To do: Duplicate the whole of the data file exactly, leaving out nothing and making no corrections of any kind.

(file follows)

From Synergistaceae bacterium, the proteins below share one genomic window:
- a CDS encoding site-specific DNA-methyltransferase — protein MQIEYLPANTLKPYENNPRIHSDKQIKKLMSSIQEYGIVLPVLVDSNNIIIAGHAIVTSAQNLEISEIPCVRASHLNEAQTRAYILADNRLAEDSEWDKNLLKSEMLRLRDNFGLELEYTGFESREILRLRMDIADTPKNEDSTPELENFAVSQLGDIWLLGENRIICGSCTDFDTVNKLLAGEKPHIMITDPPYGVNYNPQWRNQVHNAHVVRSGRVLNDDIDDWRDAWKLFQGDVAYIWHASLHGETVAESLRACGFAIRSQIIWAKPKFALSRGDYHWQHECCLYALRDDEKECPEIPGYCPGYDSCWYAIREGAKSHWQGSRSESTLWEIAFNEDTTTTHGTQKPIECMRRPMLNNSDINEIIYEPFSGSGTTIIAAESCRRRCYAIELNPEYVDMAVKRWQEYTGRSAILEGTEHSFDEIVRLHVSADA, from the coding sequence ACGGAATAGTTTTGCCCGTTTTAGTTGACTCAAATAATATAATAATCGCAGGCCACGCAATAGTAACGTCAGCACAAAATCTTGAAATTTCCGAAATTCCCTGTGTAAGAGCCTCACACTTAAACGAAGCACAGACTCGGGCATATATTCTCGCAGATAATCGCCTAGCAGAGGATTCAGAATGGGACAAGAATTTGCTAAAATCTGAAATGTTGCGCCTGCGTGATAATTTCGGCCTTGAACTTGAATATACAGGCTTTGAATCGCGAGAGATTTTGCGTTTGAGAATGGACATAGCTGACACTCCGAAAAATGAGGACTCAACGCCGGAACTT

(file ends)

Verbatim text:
From Synergistaceae bacterium, the proteins below share one genomic window:
- a CDS encoding site-specific DNA-methyltransferase — protein MQIEYLPANTLKPYENNPRIHSDKQIKKLMSSIQEYGIVLPVLVDSNNIIIAGHAIVTSAQNLEISEIPCVRASHLNEAQTRAYILADNRLAEDSEWDKNLLKSEMLRLRDNFGLELEYTGFESREILRLRMDIADTPKNEDSTPELENFAVSQLGDIWLLGENRIICGSCTDFDTVNKLLAGEKPHIMITDPPYGVNYNPQWRNQVHNAHVVRSGRVLNDDIDDWRDAWKLFQGDVAYIWHASLHGETVAESLRACGFAIRSQIIWAKPKFALSRGDYHWQHECCLYALRDDEKECPEIPGYCPGYDSCWYAIREGAKSHWQGSRSESTLWEIAFNEDTTTTHGTQKPIECMRRPMLNNSDINEIIYEPFSGSGTTIIAAESCRRRCYAIELNPEYVDMAVKRWQEYTGRSAILEGTEHSFDEIVRLHVSADA, from the coding sequence ACGGAATAGTTTTGCCCGTTTTAGTTGACTCAAATAATATAATAATCGCAGGCCACGCAATAGTAACGTCAGCACAAAATCTTGAAATTTCCGAAATTCCCTGTGTAAGAGCCTCACACTTAAACGAAGCACAGACTCGGGCATATATTCTCGCAGATAATCGCCTAGCAGAGGATTCAGAATGGGACAAGAATTTGCTAAAATCTGAAATGTTGCGCCTGCGTGATAATTTCGGCCTTGAACTTGAATATACAGGCTTTGAATCGCGAGAGATTTTGCGTTTGAGAATGGACATAGCTGACACTCCGAAAAATGAGGACTCAACGCCGGAACTT